Andrea, Francesca and I spend an inordinate amount of time discussing Dots, a hyper-aggressive, nervy stray who is loved deeply by us and loathed by the rest of the village. Dots leads a double life; at Andrea's he is sweet and only growls/goes for people if approached while sleeping or if they're a man. At his other (real) home – Dorian's Guesthouse – he's known as "Gangsta" and goes for anyone who touches him while he's under a table (he's always under a table). I have been bitten twice by Dots – once two years ago when I approached him while he was sleeping (rookie error) and this year when I accidently brushed him with my toe while he was under a table. He grabbed my foot and held on for over a minute. Then he came to say sorry. We blame it all on his unhappy childhood.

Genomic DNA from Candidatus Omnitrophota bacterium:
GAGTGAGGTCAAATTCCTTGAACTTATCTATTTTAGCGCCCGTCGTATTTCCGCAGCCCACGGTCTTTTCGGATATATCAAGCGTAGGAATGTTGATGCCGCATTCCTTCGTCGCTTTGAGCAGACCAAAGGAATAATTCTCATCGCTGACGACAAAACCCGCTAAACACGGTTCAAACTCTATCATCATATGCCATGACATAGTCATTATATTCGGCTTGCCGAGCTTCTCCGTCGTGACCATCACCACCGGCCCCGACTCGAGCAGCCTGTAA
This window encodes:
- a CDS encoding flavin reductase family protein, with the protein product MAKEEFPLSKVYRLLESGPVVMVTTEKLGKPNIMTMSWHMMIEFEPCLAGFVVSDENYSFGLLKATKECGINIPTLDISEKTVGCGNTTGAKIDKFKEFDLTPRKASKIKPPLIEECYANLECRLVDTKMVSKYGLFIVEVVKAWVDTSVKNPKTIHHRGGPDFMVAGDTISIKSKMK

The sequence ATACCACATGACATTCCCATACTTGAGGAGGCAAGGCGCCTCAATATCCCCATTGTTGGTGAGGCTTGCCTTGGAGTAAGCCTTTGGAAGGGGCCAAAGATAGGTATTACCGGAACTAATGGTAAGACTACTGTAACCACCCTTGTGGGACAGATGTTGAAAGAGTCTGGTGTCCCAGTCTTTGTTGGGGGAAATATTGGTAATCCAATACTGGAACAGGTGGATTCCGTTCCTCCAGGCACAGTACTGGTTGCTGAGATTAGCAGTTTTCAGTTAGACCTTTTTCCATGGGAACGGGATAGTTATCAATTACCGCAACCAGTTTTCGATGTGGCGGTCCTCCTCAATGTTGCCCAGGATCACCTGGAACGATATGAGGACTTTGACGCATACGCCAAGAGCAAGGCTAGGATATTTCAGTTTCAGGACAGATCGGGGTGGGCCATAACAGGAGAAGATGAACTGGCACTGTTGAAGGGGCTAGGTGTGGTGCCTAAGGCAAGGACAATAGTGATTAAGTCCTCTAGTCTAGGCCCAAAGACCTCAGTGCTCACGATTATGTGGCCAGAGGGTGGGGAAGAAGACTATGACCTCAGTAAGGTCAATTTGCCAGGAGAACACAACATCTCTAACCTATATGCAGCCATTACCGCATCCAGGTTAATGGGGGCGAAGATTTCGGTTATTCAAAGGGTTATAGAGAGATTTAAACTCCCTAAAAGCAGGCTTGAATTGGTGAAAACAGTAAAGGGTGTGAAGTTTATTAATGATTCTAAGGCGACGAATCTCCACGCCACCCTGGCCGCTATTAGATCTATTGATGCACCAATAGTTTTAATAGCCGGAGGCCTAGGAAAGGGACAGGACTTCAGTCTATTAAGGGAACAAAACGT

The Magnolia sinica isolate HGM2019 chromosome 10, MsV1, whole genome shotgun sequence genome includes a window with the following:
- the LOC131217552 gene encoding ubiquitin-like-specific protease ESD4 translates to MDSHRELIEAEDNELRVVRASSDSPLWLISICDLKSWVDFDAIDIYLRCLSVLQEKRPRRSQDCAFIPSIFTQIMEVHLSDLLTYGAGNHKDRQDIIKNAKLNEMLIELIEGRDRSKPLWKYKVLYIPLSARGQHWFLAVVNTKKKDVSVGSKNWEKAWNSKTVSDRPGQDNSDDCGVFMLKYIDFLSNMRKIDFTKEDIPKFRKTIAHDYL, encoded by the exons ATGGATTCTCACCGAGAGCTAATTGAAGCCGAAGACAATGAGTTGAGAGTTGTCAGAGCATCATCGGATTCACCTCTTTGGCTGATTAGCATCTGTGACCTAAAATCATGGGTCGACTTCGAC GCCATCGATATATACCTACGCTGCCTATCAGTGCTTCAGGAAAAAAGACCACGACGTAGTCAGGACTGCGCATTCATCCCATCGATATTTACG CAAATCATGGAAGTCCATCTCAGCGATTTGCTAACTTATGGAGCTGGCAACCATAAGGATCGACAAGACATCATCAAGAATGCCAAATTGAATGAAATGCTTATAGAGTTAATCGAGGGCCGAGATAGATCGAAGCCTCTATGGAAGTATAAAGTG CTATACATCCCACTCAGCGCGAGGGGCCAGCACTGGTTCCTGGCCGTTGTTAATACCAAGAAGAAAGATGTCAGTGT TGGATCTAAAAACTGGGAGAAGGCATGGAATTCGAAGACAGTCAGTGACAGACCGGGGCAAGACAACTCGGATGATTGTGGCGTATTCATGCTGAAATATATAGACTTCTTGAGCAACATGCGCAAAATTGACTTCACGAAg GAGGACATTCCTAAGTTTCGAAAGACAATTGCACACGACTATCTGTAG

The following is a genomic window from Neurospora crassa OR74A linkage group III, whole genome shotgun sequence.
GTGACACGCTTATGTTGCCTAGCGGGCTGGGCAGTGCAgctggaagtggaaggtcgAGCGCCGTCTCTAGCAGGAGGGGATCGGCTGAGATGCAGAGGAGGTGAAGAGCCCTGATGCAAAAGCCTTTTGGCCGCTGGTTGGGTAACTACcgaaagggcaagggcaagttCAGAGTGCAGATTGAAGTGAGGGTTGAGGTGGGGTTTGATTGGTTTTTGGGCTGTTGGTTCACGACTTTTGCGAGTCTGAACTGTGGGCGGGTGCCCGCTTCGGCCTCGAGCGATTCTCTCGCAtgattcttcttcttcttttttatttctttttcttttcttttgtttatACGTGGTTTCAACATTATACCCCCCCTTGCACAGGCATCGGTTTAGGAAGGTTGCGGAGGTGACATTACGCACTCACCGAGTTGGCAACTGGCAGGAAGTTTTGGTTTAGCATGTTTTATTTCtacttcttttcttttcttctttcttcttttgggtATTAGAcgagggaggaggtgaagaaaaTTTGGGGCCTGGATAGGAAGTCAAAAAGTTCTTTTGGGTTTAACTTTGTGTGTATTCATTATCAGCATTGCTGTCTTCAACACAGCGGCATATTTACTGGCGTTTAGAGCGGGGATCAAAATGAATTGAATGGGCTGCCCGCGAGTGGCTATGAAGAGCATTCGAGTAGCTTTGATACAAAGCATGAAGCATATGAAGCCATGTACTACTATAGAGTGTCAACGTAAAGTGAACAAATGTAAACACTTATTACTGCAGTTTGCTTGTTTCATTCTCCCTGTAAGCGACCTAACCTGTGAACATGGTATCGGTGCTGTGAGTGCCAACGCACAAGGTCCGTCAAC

Our beloved Dots (aka Gangsta)
I continue to meet and engage with random tourists. A German couple in the room next door are vehemently offgrid and consider pretty much all online activity as dangerous and negligent. I think they’re Christians but, at any rate, they're very nice and gave my a pack of Gingelly Balls for my birthday. I don’t even mind their lectures about how awful facebook, Instagram and whatsapp are. As they can’t be tagged in photos, I don’t take any so you’ll just have to believe me when I say Miriam is breathtakingly beautiful.


Gingelly Balls